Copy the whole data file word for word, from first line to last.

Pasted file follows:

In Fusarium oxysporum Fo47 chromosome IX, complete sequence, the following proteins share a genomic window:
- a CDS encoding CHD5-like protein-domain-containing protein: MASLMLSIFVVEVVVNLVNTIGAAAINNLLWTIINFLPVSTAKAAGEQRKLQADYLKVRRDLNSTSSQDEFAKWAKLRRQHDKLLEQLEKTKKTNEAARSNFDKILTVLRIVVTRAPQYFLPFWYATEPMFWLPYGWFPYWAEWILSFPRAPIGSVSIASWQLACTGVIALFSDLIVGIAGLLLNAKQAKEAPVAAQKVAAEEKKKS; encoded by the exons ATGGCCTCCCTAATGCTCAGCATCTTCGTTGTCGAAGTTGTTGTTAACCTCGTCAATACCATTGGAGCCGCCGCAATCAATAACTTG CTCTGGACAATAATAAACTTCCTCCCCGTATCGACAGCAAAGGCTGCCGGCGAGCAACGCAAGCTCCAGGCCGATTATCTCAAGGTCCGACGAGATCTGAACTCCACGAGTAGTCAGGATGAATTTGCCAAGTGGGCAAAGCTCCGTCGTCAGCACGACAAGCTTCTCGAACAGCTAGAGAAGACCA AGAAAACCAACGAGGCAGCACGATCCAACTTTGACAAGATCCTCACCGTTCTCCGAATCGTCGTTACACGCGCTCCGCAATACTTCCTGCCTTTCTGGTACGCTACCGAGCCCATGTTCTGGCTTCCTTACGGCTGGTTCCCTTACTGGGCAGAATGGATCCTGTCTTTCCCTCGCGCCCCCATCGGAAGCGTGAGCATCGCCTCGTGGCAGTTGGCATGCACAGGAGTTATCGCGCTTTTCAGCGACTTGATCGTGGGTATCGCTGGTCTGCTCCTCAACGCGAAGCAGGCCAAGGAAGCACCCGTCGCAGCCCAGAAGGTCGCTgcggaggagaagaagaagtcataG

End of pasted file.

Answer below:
In Fusarium oxysporum Fo47 chromosome IX, complete sequence, the following proteins share a genomic window:
- a CDS encoding CHD5-like protein-domain-containing protein: MASLMLSIFVVEVVVNLVNTIGAAAINNLLWTIINFLPVSTAKAAGEQRKLQADYLKVRRDLNSTSSQDEFAKWAKLRRQHDKLLEQLEKTKKTNEAARSNFDKILTVLRIVVTRAPQYFLPFWYATEPMFWLPYGWFPYWAEWILSFPRAPIGSVSIASWQLACTGVIALFSDLIVGIAGLLLNAKQAKEAPVAAQKVAAEEKKKS; encoded by the exons ATGGCCTCCCTAATGCTCAGCATCTTCGTTGTCGAAGTTGTTGTTAACCTCGTCAATACCATTGGAGCCGCCGCAATCAATAACTTG CTCTGGACAATAATAAACTTCCTCCCCGTATCGACAGCAAAGGCTGCCGGCGAGCAACGCAAGCTCCAGGCCGATTATCTCAAGGTCCGACGAGATCTGAACTCCACGAGTAGTCAGGATGAATTTGCCAAGTGGGCAAAGCTCCGTCGTCAGCACGACAAGCTTCTCGAACAGCTAGAGAAGACCA AGAAAACCAACGAGGCAGCACGATCCAACTTTGACAAGATCCTCACCGTTCTCCGAATCGTCGTTACACGCGCTCCGCAATACTTCCTGCCTTTCTGGTACGCTACCGAGCCCATGTTCTGGCTTCCTTACGGCTGGTTCCCTTACTGGGCAGAATGGATCCTGTCTTTCCCTCGCGCCCCCATCGGAAGCGTGAGCATCGCCTCGTGGCAGTTGGCATGCACAGGAGTTATCGCGCTTTTCAGCGACTTGATCGTGGGTATCGCTGGTCTGCTCCTCAACGCGAAGCAGGCCAAGGAAGCACCCGTCGCAGCCCAGAAGGTCGCTgcggaggagaagaagaagtcataG